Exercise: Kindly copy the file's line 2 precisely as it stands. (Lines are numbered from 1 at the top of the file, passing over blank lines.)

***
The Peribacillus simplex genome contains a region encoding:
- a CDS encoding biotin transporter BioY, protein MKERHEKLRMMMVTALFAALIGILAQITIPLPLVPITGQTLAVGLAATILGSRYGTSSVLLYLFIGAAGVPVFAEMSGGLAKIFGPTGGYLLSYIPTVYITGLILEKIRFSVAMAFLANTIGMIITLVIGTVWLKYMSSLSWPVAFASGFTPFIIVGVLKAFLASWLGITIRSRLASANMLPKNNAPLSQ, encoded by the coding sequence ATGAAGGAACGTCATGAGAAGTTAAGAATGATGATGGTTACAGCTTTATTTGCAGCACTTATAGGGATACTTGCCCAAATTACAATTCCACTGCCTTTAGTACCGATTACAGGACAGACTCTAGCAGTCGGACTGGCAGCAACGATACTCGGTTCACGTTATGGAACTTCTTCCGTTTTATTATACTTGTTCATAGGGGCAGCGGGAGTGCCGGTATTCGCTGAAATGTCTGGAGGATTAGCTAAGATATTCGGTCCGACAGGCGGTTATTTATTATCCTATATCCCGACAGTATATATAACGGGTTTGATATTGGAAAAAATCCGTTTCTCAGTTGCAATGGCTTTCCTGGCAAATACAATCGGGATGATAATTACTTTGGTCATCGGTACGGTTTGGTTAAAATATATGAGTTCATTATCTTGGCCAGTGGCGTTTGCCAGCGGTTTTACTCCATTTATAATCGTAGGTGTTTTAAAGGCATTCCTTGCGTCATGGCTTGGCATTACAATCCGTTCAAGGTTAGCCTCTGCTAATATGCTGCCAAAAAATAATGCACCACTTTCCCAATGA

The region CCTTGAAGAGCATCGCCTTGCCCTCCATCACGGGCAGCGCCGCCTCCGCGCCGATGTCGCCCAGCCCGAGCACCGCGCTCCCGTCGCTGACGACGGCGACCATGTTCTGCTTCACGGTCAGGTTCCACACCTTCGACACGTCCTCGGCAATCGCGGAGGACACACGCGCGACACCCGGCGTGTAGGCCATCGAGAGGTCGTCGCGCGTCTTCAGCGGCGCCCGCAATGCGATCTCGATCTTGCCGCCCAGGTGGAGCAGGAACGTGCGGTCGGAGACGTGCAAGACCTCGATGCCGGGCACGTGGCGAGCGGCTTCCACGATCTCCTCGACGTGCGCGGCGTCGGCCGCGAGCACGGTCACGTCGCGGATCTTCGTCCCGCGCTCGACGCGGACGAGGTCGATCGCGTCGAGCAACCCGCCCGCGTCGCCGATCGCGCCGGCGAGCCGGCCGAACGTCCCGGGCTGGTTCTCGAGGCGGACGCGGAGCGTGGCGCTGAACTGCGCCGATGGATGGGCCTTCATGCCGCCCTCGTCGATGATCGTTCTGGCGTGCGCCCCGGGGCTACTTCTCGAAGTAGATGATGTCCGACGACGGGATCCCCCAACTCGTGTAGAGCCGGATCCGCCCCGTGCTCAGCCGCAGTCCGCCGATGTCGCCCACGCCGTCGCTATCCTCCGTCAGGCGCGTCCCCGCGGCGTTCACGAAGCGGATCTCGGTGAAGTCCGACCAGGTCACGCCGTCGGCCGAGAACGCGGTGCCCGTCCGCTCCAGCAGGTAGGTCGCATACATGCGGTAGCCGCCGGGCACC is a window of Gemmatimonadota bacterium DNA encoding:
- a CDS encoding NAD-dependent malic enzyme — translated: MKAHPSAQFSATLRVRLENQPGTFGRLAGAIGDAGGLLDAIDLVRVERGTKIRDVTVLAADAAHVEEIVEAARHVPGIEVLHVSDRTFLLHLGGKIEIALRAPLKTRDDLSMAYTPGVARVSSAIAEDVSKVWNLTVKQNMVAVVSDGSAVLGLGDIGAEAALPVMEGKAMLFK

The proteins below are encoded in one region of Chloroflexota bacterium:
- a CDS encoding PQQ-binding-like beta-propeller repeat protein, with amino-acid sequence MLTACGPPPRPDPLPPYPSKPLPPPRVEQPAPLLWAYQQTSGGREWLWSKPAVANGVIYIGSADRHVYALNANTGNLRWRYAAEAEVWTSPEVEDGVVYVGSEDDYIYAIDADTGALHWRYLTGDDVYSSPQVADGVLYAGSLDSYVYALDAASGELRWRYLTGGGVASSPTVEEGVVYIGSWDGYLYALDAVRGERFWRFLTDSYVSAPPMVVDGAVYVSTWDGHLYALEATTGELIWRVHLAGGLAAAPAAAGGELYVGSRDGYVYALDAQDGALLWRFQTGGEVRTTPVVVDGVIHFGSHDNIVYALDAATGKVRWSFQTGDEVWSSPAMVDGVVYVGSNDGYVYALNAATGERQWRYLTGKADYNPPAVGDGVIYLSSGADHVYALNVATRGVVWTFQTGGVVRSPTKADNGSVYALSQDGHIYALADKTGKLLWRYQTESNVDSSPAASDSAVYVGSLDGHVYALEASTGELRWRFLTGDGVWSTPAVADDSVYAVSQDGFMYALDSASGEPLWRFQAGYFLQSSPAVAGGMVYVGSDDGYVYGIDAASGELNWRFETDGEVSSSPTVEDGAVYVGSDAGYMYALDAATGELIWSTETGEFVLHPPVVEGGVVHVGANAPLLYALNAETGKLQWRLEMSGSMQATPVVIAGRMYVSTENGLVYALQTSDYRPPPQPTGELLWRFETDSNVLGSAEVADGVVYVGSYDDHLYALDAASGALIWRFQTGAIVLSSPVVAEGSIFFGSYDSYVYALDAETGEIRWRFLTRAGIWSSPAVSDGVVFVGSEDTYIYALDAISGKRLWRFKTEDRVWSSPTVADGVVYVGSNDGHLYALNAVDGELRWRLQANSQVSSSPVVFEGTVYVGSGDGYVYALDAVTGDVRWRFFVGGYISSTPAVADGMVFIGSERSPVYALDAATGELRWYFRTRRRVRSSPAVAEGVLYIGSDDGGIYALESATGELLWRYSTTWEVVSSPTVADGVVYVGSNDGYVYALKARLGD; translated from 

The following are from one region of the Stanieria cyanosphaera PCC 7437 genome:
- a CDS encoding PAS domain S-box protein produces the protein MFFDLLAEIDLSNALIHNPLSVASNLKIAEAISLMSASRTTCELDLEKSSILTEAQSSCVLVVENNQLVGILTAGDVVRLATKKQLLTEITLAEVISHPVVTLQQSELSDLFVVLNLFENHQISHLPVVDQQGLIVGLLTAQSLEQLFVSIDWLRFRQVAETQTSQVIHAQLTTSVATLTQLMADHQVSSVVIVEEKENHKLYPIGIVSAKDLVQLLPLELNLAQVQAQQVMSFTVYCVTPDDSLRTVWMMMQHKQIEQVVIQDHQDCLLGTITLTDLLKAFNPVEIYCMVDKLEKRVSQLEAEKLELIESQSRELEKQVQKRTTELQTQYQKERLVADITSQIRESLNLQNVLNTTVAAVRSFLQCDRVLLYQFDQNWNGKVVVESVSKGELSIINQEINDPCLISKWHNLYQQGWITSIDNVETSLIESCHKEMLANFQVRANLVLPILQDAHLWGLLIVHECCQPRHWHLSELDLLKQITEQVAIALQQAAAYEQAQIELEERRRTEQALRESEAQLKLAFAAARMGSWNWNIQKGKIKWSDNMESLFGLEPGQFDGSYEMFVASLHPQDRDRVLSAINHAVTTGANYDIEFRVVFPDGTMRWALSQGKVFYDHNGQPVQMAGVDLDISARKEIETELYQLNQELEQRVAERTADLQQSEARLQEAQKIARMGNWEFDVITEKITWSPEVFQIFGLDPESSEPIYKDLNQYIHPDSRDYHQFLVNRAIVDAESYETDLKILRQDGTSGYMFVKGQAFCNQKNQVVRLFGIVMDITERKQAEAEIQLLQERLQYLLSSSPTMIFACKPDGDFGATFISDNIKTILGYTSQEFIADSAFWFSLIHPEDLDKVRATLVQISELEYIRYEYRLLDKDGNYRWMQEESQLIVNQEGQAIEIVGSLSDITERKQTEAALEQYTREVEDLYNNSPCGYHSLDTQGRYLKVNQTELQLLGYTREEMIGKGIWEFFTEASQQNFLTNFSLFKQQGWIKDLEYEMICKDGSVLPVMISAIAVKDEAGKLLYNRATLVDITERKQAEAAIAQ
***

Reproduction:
- a CDS encoding biotin transporter BioY, protein MKERHEKLRMMMVTALFAALIGILAQITIPLPLVPITGQTLAVGLAATILGSRYGTSSVLLYLFIGAAGVPVFAEMSGGLAKIFGPTGGYLLSYIPTVYITGLILEKIRFSVAMAFLANTIGMIITLVIGTVWLKYMSSLSWPVAFASGFTPFIIVGVLKAFLASWLGITIRSRLASANMLPKNNAPLSQ, encoded by the coding sequence ATGAAGGAACGTCATGAGAAGTTAAGAATGATGATGGTTACAGCTTTATTTGCAGCACTTATAGGGATACTTGCCCAAATTACAATTCCACTGCCTTTAGTACCGATTACAGGACAGACTCTAGCAGTCGGACTGGCAGCAACGATACTCGGTTCACGTTATGGAACTTCTTCCGTTTTATTATACTTGTTCATAGGGGCAGCGGGAGTGCCGGTATTCGCTGAAATGTCTGGAGGATTAGCTAAGATATTCGGTCCGACAGGCGGTTATTTATTATCCTATATCCCGACAGTATATATAACGGGTTTGATATTGGAAAAAATCCGTTTCTCAGTTGCAATGGCTTTCCTGGCAAATACAATCGGGATGATAATTACTTTGGTCATCGGTACGGTTTGGTTAAAATATATGAGTTCATTATCTTGGCCAGTGGCGTTTGCCAGCGGTTTTACTCCATTTATAATCGTAGGTGTTTTAAAGGCATTCCTTGCGTCATGGCTTGGCATTACAATCCGTTCAAGGTTAGCCTCTGCTAATATGCTGCCAAAAAATAATGCACCACTTTCCCAATGA